There are some huge differences in living in Switzerland versus Minnesota, such as the language, the mountain scenery, and the centuries old city, but there are also some subtle differences we didn’t think of such as…
All the keys I’ve seen in America have been a pretty standard form; a long piece of metal, with ridges and flat areas at different heights to work the pins in the lock. Here, however, we were given a set of weird looking keys like the one shown above for our apartment. There are holes on all four sides of the key and a weird little sliding part. I’m not sure how the pins in the lock work, but they do look more futuristic so they might be more secure too.
It might just be where we live and where we’ve been visiting, but I haven’t seen a door knob yet in this country. Everywhere I look its the push down type of door handle.
No light switches here either. Everything I’ve seen is a push button type like the picture above.
Our apartment, hotels, stores, Melissa’s work, none of the toilets have toilet handles or tanks. They all have a two button system, one button flushes a little water, the other flushes a little more.
Lausanne requires all residents to buy special garbage bags at 2 francs a piece. It was quite the ordeal to find them. The stores sell the standard clear, and black bags in their aisles, but to get the proper bag that you can actually put in the dumpster you have to ask the cashier for them.
I’m not much of a fashionista, but even I’ve noticed a few things. The men all seem to love wearing scaves, and there is a particular haircut with the hair shaved about a quarter inch all around the bottom and sides, but left 2 to 3 inches long on the top that a lot of men seem to have. The women wear a lot more high heels and skirts, and everyone seems to be dressed more formally all the time.
No one checks train tickets:
Melissa rides the metro to work everyday, and I’ve taken it a few times too. So far no one has checked our tickets. We have been told that they are randomly checked, but it doesn’t seem to be too often. Something tells me a public transit system like this, where tickets are bought on the honor system, wouldn’t work well in America.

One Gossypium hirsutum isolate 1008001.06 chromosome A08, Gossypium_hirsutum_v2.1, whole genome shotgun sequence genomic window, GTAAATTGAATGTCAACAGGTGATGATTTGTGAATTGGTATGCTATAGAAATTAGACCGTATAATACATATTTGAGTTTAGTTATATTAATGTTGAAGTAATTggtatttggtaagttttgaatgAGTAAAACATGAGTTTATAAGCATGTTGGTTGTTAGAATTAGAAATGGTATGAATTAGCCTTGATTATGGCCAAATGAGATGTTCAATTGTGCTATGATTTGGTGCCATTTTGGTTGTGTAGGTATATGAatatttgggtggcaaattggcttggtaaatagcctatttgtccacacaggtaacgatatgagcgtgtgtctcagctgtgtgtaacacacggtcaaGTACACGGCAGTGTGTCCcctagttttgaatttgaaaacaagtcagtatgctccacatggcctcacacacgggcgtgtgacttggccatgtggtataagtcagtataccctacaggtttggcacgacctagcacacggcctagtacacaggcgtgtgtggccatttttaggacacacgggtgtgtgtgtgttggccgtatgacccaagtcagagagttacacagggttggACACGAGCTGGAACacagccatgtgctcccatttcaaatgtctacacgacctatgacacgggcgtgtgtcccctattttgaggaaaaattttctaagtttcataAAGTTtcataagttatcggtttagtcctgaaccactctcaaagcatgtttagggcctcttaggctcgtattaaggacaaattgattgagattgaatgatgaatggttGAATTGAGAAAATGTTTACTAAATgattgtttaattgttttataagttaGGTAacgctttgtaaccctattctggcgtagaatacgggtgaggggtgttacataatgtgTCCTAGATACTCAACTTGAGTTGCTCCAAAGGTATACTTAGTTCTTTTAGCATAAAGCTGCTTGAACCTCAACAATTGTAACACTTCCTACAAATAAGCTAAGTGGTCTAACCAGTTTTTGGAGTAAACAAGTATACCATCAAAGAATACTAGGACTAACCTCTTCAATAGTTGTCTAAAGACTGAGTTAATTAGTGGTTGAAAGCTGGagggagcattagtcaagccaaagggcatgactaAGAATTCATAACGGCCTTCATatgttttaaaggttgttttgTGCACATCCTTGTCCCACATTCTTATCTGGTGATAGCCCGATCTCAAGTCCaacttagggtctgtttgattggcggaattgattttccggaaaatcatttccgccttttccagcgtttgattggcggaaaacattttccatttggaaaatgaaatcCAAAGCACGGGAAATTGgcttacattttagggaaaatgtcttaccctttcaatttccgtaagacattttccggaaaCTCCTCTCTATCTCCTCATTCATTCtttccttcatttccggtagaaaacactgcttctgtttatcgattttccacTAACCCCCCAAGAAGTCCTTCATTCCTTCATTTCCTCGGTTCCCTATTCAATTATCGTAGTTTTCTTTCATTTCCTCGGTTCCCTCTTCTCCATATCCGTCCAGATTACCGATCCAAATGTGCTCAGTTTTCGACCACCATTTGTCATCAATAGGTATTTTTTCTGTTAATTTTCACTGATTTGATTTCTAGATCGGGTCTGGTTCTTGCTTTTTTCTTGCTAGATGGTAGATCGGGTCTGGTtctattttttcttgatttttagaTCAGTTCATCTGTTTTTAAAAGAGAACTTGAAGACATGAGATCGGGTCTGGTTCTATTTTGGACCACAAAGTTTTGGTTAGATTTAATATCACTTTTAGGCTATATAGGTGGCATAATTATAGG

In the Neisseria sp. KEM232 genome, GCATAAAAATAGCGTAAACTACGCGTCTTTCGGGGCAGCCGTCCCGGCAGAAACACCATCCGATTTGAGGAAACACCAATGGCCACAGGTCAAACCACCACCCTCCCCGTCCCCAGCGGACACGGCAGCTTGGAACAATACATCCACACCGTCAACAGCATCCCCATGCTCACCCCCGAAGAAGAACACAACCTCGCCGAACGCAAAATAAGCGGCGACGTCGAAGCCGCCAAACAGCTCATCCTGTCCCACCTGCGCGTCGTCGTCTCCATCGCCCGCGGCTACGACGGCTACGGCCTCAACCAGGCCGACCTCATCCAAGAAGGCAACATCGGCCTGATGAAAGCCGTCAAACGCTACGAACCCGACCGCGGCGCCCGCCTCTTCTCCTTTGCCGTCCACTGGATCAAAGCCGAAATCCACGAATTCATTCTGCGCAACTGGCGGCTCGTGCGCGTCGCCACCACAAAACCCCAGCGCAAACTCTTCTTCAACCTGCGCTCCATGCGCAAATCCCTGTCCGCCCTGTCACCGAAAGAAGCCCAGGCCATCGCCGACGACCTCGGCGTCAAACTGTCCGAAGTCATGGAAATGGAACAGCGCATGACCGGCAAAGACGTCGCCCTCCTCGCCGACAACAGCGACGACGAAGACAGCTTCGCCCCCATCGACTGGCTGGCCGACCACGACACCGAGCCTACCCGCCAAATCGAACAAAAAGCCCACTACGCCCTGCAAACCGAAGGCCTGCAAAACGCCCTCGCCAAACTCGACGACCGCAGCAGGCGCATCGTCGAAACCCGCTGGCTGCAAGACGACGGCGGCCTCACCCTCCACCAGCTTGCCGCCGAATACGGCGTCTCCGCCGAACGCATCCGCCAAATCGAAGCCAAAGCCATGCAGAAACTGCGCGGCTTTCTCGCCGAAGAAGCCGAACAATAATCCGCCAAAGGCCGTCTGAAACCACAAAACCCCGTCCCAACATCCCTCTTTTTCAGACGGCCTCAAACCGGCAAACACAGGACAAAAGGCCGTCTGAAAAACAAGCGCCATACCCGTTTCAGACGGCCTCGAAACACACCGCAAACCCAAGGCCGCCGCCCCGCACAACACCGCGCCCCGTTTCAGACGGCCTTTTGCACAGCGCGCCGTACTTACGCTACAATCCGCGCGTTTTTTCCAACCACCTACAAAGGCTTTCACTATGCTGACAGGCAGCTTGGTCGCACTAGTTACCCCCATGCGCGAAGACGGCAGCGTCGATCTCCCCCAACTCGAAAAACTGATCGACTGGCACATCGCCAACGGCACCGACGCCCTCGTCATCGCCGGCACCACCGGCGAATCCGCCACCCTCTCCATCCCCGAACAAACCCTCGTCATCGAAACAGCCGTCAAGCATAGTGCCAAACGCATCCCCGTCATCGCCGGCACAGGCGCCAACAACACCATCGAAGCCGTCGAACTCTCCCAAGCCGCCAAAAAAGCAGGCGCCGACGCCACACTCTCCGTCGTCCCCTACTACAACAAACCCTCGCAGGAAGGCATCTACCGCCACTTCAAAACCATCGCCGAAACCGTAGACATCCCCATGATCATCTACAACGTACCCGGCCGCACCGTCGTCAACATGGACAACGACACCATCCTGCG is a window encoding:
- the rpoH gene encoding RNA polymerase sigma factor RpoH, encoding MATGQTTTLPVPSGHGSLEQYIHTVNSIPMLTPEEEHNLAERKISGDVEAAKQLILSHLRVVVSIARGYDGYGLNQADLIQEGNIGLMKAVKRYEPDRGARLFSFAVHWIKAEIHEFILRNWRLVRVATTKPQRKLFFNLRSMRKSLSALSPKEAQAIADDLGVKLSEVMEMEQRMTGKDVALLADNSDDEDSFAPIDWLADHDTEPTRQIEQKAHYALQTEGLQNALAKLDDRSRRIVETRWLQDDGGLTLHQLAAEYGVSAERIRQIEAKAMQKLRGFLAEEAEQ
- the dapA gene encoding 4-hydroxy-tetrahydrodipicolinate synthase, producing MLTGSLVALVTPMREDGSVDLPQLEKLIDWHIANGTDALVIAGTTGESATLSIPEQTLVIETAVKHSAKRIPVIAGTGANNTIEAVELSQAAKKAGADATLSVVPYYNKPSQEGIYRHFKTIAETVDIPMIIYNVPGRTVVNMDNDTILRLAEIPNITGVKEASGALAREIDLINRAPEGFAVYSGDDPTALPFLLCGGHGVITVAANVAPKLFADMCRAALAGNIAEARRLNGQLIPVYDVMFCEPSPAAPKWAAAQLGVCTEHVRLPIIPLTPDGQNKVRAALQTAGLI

It hasn’t been much of a problem for us yet, but another thing we’ve noticed is the store hours are considerably shorter here. Most stores close at 7PM and are closed all day on Sunday. It does take a little planning to make sure we have supper for Sunday night, but one good thing to come of this is that the streets are nearly completely empty on Sundays.
Both supermarkets we visit have an entire aisle dedicated to chocolate. Even the most inexpensive chocolate bars are silky smooth. I don’t think there is any of that chalky, cheap chocolate you can find in America.
The beer selection here is surprisingly disappointing. There are a lot of lagers, and belgian styles, but mostly big brands like Stella, and Feldschlossen. We have had no luck finding ales, or hoppy american style IPA’s. The silver lining to this is the wine selection. Both Melissa and I are more keen to drink beer but in time maybe we can turn into wine snobs, who drink nothing but the finest from France, Italy, Switzerland and Spain (as long as it costs less than 10 francs).